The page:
CT pulmonary angiography is not only the gold standard to establish a diagnosis of PAP but also assists in determining candidacy for potential endovascular intervention. Unfortunately, up to 46% of PAPs were overlooked by radiologists on the initial CT scans in one study, all of which were contrast-enhanced studies. A clinical history of hemoptysis did not significantly alter the PAP detection rate on the initial CT study, further increasing the difficulty in making this diagnosis. PAPs are frequently missed on CT studies without intravenous contrast enhancement as they may appear as endobronchial lesions or lung masses. Despite contrast-enhancement, the diagnosis can be missed when radiologists focus on axial imaging alone, as sagittal and coronal multiplanar reformations are often very helpful in establishing the diagnosis. Endovascular treatment modalities include direct coil embolization, stent placement, and embolization of the feeding vessel. Direct intra-saccular embolization with coils has the advantage of preserving pulmonary arteries distal to the PAP, preserving lung function, though carries an increased risk of PAP rupture. Embolization of the vessels proximal to the PAP can be performed if the risk of rupture is high or intra-saccular embolization is not feasible. However, proximal embolization may be ineffective if a bronchopulmonary shunt is present and perfuses the aneurysm sac; it is thusly important to rule out such a shunt with a bronchial arteriogram. Stent- assisted coil embolization is another option that allows for the preservation of flow distal to the aneurysm sac, but is best used for wide-necked aneurysms. In one retrospective study, 12 patients underwent stenting or embolization of their PAP, and only one had immediate recurrent hemoptysis. The risks of endovascular treatment of PAPs are no different from the risks of other endovascular embolization procedures throughout the body: Contrast-induced neuropathy, non-target embolization, arterial dissection, arterial thrombosis, and end- organ infarction. Operative repair is rarely required for PAP. Surgical interventions are typically reserved for cases of free pleural hemorrhage, unremitting hemoptysis, and infections likely to be refractory to medical therapy. Potential surgical interventions can include lobectomy, pneumonectomy, aneurysmectomy, and pulmonary artery arteriorrhaphy. Case reports describing management of PAP due to PM typically involve amphotericin B and surgical resection with varying results.[9-11]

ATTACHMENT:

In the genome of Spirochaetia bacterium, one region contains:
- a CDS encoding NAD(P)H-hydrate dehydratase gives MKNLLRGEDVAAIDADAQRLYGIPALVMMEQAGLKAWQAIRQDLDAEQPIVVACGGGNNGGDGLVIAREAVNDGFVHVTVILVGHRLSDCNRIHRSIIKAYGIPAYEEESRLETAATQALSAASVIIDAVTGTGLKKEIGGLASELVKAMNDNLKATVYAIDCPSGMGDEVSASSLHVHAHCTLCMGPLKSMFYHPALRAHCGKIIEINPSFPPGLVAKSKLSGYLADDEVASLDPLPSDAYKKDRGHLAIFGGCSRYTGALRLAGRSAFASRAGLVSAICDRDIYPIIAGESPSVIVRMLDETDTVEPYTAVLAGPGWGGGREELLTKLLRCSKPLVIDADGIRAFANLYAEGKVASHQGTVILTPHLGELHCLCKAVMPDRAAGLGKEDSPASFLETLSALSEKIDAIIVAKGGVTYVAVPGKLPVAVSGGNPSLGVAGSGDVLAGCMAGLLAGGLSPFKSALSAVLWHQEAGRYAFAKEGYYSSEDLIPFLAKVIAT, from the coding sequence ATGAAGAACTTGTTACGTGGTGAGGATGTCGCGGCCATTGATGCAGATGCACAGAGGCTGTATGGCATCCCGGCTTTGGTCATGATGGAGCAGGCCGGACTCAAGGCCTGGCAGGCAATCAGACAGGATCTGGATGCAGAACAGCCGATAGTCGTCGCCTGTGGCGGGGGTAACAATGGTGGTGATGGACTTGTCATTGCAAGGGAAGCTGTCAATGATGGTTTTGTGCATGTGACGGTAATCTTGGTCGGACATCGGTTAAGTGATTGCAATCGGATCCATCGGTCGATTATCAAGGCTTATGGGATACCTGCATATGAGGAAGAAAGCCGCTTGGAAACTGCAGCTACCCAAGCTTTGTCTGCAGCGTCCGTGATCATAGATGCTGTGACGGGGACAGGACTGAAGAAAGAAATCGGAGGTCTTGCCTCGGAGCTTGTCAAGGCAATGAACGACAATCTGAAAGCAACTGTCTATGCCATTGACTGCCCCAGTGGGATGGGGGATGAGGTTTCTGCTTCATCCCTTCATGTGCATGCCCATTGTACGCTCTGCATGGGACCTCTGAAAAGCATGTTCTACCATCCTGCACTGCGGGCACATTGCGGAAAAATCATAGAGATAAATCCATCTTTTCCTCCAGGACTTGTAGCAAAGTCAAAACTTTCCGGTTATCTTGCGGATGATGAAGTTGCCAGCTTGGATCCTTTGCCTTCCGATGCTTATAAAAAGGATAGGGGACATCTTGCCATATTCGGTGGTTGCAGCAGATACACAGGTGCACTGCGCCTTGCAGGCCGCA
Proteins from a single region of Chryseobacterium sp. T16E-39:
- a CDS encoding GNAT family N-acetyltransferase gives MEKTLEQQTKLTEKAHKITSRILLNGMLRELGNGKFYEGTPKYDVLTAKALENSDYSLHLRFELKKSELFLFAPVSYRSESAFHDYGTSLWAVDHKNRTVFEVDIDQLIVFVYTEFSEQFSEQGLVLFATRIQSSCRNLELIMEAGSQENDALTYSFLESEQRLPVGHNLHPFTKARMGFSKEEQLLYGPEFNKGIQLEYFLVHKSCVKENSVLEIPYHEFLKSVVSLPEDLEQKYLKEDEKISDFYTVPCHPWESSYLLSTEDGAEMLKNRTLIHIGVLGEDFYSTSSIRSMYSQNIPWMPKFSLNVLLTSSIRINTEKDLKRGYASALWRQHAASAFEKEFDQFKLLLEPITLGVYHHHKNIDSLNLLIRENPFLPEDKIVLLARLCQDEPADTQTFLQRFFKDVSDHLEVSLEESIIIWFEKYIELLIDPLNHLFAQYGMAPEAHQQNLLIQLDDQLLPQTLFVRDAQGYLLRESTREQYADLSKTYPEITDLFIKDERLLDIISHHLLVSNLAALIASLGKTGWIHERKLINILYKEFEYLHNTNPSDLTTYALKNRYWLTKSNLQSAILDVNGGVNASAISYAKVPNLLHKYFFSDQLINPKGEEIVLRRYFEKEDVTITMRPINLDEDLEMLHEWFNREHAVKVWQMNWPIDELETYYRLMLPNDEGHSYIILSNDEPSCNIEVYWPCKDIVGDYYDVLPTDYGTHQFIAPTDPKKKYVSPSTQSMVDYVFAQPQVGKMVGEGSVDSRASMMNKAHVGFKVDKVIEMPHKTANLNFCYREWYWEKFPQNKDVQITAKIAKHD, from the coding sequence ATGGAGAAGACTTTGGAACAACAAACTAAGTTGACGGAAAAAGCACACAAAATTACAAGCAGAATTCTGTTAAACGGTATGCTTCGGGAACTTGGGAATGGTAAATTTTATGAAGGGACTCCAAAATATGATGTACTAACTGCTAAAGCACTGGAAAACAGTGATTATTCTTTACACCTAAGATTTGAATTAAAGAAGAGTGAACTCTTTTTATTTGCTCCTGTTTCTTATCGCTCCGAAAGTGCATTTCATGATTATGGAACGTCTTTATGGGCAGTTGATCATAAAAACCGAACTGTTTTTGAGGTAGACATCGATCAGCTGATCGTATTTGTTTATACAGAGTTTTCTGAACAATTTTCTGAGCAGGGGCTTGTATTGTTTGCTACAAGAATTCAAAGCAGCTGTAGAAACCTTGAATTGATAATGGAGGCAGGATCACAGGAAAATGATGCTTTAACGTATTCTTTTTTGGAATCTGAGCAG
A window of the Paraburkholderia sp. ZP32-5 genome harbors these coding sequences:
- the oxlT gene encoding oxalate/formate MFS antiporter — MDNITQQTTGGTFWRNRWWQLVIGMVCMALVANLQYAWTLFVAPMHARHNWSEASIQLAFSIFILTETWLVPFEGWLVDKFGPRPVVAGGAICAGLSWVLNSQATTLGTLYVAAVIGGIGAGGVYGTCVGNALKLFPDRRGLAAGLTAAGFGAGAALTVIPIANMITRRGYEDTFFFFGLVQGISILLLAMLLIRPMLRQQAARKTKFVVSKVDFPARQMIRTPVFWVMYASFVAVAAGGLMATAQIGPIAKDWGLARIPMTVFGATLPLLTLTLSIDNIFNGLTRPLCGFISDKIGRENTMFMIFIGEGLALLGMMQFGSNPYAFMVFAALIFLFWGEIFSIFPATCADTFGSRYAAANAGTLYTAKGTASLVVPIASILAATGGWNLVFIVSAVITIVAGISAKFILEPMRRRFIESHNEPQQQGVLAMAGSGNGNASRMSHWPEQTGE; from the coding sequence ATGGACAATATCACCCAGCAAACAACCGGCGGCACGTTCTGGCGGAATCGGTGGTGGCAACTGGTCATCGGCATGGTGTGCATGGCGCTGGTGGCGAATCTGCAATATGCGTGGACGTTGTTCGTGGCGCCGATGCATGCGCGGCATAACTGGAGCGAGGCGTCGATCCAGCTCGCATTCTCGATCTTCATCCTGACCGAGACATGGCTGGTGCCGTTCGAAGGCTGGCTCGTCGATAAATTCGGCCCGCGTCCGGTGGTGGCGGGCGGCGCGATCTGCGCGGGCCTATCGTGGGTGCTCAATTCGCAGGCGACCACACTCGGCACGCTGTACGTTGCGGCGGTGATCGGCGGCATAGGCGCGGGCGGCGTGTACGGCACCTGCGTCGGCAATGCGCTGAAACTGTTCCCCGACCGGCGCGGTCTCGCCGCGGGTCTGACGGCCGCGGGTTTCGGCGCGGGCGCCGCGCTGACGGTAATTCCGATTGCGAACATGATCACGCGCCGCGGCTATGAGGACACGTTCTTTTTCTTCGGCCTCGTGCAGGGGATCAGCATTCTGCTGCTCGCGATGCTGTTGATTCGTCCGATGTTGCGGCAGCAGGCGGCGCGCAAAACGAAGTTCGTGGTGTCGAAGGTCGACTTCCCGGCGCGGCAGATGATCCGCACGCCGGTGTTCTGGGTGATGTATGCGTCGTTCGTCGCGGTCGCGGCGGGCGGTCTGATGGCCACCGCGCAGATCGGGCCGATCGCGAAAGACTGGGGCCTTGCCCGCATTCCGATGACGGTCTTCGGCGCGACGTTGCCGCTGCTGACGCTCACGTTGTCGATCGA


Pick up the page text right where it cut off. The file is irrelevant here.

PAP and PM are individually uncommon clinical entities, but PAP due to underlying PM is a rare condition with a limited description in the literature. A high index of suspicion for both the clinician and radiologist is required and should be suspected in patients with underlying malignancy receiving immunosuppression whom develop hemoptysis. PAP can be successfully treated with embolization, but surgical resection should be considered in refractory infection.